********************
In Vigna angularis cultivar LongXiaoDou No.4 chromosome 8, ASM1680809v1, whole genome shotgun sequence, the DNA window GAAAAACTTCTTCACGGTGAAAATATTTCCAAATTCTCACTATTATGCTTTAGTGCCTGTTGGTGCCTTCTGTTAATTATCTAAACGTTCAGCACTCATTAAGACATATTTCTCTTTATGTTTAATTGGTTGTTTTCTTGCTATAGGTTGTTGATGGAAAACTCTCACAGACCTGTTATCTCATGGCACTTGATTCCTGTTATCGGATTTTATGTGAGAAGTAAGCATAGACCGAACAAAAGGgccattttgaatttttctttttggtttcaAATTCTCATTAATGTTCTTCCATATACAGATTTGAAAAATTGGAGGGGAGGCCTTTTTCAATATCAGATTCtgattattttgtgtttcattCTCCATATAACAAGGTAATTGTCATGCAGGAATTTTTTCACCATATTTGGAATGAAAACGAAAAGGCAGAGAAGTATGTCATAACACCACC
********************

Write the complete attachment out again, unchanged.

In Vigna angularis cultivar LongXiaoDou No.4 chromosome 8, ASM1680809v1, whole genome shotgun sequence, the DNA window GAAAAACTTCTTCACGGTGAAAATATTTCCAAATTCTCACTATTATGCTTTAGTGCCTGTTGGTGCCTTCTGTTAATTATCTAAACGTTCAGCACTCATTAAGACATATTTCTCTTTATGTTTAATTGGTTGTTTTCTTGCTATAGGTTGTTGATGGAAAACTCTCACAGACCTGTTATCTCATGGCACTTGATTCCTGTTATCGGATTTTATGTGAGAAGTAAGCATAGACCGAACAAAAGGgccattttgaatttttctttttggtttcaAATTCTCATTAATGTTCTTCCATATACAGATTTGAAAAATTGGAGGGGAGGCCTTTTTCAATATCAGATTCtgattattttgtgtttcattCTCCATATAACAAGGTAATTGTCATGCAGGAATTTTTTCACCATATTTGGAATGAAAACGAAAAGGCAGAGAAGTATGTCATAACACCACC